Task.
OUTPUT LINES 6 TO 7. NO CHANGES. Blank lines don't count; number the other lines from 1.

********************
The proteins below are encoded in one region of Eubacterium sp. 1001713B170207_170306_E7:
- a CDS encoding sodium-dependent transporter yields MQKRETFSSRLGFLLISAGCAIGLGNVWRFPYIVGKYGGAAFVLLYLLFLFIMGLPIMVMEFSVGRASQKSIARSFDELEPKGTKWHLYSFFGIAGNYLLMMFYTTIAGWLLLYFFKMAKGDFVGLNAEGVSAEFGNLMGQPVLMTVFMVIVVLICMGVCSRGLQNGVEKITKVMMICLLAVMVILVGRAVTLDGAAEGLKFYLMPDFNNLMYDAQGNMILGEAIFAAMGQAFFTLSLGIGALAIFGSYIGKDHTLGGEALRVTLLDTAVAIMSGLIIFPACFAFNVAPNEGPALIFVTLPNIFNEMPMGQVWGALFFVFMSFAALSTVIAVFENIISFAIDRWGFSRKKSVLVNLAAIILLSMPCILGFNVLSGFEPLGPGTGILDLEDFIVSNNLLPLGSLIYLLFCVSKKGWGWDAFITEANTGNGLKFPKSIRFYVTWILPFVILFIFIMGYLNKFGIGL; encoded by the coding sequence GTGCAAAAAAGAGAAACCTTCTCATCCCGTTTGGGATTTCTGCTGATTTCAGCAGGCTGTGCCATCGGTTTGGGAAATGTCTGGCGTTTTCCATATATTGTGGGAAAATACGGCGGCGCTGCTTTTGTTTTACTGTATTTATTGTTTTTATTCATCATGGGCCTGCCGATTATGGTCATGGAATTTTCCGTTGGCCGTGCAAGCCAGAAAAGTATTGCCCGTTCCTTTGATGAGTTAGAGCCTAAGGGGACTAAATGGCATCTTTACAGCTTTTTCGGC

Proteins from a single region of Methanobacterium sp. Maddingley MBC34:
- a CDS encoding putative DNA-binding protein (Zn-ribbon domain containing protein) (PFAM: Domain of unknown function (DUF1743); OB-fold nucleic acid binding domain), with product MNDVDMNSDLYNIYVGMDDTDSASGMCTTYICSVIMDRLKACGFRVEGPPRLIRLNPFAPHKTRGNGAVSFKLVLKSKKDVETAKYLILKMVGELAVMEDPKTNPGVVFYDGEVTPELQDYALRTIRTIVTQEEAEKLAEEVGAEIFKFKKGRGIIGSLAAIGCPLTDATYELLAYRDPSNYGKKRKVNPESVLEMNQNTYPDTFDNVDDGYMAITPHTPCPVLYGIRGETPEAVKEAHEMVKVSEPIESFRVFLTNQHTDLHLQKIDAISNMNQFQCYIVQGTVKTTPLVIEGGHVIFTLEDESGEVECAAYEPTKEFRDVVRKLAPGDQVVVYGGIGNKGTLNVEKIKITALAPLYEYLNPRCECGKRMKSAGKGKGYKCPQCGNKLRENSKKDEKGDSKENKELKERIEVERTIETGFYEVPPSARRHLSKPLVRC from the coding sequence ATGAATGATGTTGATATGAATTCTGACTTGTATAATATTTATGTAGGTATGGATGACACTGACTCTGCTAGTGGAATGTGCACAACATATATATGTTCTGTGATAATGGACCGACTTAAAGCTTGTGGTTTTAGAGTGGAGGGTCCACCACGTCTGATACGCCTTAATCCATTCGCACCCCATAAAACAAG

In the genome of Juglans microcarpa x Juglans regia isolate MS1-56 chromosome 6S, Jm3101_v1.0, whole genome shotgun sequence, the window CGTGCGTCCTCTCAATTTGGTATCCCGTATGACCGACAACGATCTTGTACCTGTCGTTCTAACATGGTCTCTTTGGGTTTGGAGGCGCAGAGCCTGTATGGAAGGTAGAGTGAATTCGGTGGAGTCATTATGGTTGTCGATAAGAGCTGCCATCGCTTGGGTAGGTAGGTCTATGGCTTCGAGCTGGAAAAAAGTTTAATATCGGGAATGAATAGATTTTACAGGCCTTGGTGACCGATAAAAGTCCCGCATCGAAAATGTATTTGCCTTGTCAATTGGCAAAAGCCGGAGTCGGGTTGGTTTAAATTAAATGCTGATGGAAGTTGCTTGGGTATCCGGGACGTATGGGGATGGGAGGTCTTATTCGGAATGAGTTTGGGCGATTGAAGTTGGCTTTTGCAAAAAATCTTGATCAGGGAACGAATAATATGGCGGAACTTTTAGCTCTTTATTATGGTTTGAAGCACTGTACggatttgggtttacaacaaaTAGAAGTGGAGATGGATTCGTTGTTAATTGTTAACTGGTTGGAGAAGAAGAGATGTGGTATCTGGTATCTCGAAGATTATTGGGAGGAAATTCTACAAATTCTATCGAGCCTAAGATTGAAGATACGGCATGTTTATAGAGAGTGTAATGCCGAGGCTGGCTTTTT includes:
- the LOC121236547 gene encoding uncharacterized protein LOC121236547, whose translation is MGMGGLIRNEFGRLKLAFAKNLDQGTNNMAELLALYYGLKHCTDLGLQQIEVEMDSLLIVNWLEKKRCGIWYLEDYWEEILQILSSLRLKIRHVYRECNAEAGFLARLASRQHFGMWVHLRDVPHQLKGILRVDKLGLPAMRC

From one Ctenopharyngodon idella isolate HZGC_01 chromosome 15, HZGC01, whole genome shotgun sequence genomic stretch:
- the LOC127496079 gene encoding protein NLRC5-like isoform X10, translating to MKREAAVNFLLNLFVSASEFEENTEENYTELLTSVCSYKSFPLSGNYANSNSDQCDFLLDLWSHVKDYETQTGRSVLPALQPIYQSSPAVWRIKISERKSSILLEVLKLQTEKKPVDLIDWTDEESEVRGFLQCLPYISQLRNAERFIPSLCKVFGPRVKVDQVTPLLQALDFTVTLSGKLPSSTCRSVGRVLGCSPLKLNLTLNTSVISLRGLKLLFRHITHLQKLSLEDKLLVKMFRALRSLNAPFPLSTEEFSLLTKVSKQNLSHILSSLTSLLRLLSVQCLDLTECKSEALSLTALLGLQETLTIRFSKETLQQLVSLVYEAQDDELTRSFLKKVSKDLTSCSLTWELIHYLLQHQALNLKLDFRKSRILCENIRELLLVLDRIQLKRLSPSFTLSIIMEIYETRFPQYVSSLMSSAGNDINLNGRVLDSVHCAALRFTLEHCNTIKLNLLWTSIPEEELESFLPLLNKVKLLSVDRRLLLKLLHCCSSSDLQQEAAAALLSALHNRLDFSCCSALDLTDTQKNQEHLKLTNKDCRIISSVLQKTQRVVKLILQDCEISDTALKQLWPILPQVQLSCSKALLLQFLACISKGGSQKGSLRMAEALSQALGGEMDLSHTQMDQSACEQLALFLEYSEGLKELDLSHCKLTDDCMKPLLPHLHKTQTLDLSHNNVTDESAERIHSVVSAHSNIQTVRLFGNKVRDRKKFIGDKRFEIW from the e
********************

- the LOC121236547 gene encoding uncharacterized protein LOC121236547, whose translation is MGMGGLIRNEFGRLKLAFAKNLDQGTNNMAELLALYYGLKHCTDLGLQQIEVEMDSLLIVNWLEKKRCGIWYLEDYWEEILQILSSLRLKIRHVYRECNAEAGFLARLASRQHFGMWVHLRDVPHQLKGILRVDKLGLPAMRC

From one Ctenopharyngodon idella isolate HZGC_01 chromosome 15, HZGC01, whole genome shotgun sequence genomic stretch: